In an overtime battle against Oklahoma State last Saturday afternoon, Trae Young put up one of the wildest statlines imaginable. The Oklahoma freshman used 51 percent of his team’s possessions, scored 48 points, and took 39 total shots. (He was 6-of-19 from two, 8-of-20 from three, and perfect on 12 free throws.) It was not enough for his team to win.
You can’t fault Young for trying to completely control every aspect of his team’s offense—he’s far and away the best player on Oklahoma—but that failed performance was so out of control that it was almost impossible to imagine what kind of ridiculousness Young would try Tuesday night against Kansas, a much more difficult opponent than OK State. Would he take 50 shots? Would he go above 60 percent usage? Faced with the mounting pressure of back-to-back losses, the most Trae Young game yet appeared to be in play.
But that’s not what happened. Rather than go full supernova, Young played the most mature, intelligent game of his fledgling career, and in doing so, he beat the best team in the Big 12. Young was still the game’s leading scorer, with a below-average (by his standards) 26 points, but the Sooners’ 85-80 victory over the Jayhawks was thanks in large part to Young taking only nine total shots from the field, making all but two of them and otherwise sharing the load with his teammates.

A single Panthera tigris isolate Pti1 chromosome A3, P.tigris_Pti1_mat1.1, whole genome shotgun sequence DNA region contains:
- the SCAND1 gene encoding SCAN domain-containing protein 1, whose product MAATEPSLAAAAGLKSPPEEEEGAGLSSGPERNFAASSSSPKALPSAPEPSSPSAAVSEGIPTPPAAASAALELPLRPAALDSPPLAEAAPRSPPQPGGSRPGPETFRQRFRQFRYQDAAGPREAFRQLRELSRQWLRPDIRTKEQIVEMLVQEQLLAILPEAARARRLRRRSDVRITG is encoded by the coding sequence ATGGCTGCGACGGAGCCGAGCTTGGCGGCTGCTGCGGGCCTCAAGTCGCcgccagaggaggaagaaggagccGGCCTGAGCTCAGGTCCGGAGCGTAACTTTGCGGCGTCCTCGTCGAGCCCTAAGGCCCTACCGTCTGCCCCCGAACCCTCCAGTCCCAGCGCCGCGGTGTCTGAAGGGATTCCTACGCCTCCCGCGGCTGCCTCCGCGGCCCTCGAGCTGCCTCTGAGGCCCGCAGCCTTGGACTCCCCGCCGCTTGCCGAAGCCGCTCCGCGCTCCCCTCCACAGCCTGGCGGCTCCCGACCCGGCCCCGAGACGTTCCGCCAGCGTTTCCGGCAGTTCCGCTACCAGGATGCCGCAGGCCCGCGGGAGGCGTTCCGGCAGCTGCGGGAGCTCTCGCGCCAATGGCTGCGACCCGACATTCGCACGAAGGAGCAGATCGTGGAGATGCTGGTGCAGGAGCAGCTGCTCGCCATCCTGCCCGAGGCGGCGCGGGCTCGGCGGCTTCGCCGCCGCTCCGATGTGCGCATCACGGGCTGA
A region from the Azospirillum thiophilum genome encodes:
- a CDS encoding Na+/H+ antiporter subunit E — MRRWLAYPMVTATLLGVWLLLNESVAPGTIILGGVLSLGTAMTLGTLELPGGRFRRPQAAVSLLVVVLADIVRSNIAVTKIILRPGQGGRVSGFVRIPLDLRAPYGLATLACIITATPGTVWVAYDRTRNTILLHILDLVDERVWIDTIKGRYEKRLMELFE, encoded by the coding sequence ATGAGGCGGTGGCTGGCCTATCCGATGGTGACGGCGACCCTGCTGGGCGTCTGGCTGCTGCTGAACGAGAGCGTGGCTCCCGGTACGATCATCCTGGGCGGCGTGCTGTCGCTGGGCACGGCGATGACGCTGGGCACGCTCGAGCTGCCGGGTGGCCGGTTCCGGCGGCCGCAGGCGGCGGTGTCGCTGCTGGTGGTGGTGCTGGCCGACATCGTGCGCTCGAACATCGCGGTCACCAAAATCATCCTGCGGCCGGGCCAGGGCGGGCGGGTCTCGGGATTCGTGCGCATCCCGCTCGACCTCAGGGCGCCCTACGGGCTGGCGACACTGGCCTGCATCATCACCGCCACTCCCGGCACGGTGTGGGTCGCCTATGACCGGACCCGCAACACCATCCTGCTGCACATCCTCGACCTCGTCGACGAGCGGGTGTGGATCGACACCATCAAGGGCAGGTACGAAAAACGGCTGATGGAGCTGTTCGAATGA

Christian James and Brady Manek were the two main beneficiaries, combining for 29 points. They also each hit back-to-back massive threes to take the lead and then seal the win at the end of the game—thanks to assists from Young, who drew away their Jayhawk defenders.
Young still had five turnovers, but that’s better, at least, than his average of 9.3 in his past three games. His nine assists, too, were actually lower than his season average, so to call the Kansas win a complete reinvention oversells it just a bit. He still drove the lane like a demon, lofted in perfect floaters, and hit out-of-nowhere threes like this one:
Young was already, even in losses, a tremendous positive for Oklahoma. But what we saw tonight was Trae Young learning to trust his teammates, using his sizable offensive gifts in slightly less tangible ways in order to make the guys around him better. His line tonight was no 48-point exclamation mark, but where it mattered most, it was his best game yet.